Search Browse Media On This Day Map Quotations Timeline Research Free Datasets Remembered About Contact
☶ Go up a page

Tighe Instone

In this podcast Tighe talks about being part of various groups that rallied in support of homosexual law reform.

A selection of David Hindley's images to do with law reform (and featuring Tighe) can be viewed here.

Audio and Text Download mp3 Download HQ mp3Plain Text (for Gen AI)

Details

This podcast was made possible through generous support from the Rule Foundation

Summary

The recorded interview featuring Tighe Instone discusses their involvement in the push for homosexual law reform in Aotearoa New Zealand during the 1980s. The Homosexual Law Reform Act of 1986 was a significant legislative change that decriminalized consensual sex between men over the age of 16. Instone's participation was a result of the personal impact witnessing friends suffer under the prevailing laws had on them, inspiring a commitment to activism.

Instone details the secretive initial stages of the reform bill's introduction in March 1985, led by parliament member Fran Wilde, to avoid alerting potential opposition. Instone attended a meeting for the lesbian coalition, a group that represented diverse reactions within the lesbian community towards the bill. Opinions ranged from disinterest to the view that lesbians were better off as "outlaws," while others felt the reform would benefit gay men disproportionately. Nonetheless, Instone and others resolved to be liaisons between the lesbian coalition and the wider reform effort.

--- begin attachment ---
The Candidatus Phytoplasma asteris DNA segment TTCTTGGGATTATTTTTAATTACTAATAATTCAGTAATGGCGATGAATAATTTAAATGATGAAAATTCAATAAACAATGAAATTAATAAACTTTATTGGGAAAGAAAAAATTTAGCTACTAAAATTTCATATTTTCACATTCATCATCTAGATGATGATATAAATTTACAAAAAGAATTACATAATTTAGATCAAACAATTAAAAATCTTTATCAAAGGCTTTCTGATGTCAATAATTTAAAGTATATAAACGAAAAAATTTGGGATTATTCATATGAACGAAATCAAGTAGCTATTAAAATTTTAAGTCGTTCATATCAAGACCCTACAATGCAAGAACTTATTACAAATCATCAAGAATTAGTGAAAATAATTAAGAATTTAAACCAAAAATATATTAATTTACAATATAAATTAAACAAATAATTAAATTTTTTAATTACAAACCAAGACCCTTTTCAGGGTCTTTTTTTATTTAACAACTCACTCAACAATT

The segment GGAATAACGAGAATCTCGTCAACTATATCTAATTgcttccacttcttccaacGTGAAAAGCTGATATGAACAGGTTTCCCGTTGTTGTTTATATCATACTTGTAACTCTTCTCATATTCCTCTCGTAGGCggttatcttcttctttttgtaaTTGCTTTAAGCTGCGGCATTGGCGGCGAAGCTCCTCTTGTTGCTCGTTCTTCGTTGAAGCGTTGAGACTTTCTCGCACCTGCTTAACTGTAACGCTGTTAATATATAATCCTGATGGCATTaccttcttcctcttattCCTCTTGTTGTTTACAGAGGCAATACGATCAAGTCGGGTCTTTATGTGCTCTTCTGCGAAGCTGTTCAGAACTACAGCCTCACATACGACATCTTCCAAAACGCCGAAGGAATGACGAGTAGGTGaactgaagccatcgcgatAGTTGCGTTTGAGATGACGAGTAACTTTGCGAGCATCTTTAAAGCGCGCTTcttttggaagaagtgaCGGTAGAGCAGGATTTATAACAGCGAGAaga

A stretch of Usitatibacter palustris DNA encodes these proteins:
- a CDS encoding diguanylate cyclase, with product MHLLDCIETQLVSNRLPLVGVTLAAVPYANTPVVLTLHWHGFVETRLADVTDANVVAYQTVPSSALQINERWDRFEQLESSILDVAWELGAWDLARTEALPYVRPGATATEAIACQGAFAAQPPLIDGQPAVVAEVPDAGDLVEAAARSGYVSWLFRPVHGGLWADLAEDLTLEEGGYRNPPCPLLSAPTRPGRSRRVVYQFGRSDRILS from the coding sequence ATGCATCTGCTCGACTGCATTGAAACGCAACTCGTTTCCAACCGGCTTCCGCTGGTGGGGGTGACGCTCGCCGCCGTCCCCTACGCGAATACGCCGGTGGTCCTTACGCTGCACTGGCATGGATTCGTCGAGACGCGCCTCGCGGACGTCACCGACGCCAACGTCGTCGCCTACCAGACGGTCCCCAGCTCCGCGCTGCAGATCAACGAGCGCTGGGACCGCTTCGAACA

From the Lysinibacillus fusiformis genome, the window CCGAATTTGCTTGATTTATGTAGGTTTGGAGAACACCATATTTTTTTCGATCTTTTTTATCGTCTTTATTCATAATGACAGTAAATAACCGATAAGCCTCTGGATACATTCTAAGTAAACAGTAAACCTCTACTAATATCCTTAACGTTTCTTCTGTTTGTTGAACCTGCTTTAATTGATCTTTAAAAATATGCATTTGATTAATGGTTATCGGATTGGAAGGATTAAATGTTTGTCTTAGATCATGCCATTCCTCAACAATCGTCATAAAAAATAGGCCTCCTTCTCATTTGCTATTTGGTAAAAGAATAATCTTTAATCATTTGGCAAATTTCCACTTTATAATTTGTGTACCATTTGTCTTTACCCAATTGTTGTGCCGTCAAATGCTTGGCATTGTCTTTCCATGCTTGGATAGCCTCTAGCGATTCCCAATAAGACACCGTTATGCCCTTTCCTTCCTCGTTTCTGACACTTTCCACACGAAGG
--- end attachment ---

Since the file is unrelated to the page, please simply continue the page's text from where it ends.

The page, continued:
As the movement grew, several groups such as the Coalition in Support of the Homosexual Law Reform Bill and the Campaign for Homosexual Equality galvanized support for the bill. Public opposition, particularly from Members of Parliament and powerful figures like Keith Hay and Peter Tait, invoked significant resistance, attempting to rally public sentiment against the reform by garnering a million signatures.

Instone recalls vividly the dynamism of the era, marked by rallies, protests, and intense activism. They remember the thriving LGBT+ social scene of Wellington, with its diverse and vibrant population, which included an array of colorful characters from drag queens to dignitaries. The activism involved not only rallies and public demonstrations but complex negotiations, media engagements, and strategic planning. Instone emphasizes the collective action from countless groups - including students, church members, unions, and various community activists - who were instrumental in advocating for the reform.

The Homosexual Law Reform Act ultimately passed in 1986. Despite being ill and unable to attend the pivotal moment the bill became law, Instone was active in the subsequent celebrations and reflections on this transformative event. They note that the legacy of this reform was not only the decriminalization of homosexuality but also the increased visibility and acceptance of the LGBT+ community in society, the media, and politics.

Throughout the interview, Instone shares personal anecdotes demonstrating the humor, solidarity, and profound personal connections formed during this time. They recount the transformative nature of their involvement, evolving from an observer to an active participant in social justice causes. The interview concludes by highlighting the 30th anniversary of the law reform and reflecting on the lasting impact of these events on New Zealand society.

This summary is created using Generative AI. Although it is based on the recording's transcription, it may contain errors or omissions. Click here to learn more about how this summary was created.

Tags